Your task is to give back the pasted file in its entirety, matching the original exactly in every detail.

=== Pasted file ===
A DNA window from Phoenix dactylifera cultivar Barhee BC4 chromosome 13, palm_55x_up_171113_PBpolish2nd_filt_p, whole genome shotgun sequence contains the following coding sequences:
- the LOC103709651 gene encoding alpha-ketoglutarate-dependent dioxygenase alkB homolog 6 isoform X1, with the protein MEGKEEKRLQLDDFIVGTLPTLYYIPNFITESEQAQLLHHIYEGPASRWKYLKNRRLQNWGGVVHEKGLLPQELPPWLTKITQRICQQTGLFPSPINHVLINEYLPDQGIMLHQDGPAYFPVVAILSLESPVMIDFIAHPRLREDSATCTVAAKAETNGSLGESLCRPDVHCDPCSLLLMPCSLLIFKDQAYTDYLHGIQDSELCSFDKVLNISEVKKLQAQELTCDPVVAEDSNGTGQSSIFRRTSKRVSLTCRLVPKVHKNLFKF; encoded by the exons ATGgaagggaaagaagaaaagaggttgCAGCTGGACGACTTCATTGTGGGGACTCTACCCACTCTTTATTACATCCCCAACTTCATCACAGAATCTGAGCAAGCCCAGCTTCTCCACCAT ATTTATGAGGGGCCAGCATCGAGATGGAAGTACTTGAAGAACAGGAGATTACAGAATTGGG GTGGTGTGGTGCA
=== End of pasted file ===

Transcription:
A DNA window from Phoenix dactylifera cultivar Barhee BC4 chromosome 13, palm_55x_up_171113_PBpolish2nd_filt_p, whole genome shotgun sequence contains the following coding sequences:
- the LOC103709651 gene encoding alpha-ketoglutarate-dependent dioxygenase alkB homolog 6 isoform X1, with the protein MEGKEEKRLQLDDFIVGTLPTLYYIPNFITESEQAQLLHHIYEGPASRWKYLKNRRLQNWGGVVHEKGLLPQELPPWLTKITQRICQQTGLFPSPINHVLINEYLPDQGIMLHQDGPAYFPVVAILSLESPVMIDFIAHPRLREDSATCTVAAKAETNGSLGESLCRPDVHCDPCSLLLMPCSLLIFKDQAYTDYLHGIQDSELCSFDKVLNISEVKKLQAQELTCDPVVAEDSNGTGQSSIFRRTSKRVSLTCRLVPKVHKNLFKF; encoded by the exons ATGgaagggaaagaagaaaagaggttgCAGCTGGACGACTTCATTGTGGGGACTCTACCCACTCTTTATTACATCCCCAACTTCATCACAGAATCTGAGCAAGCCCAGCTTCTCCACCAT ATTTATGAGGGGCCAGCATCGAGATGGAAGTACTTGAAGAACAGGAGATTACAGAATTGGG GTGGTGTGGTGCA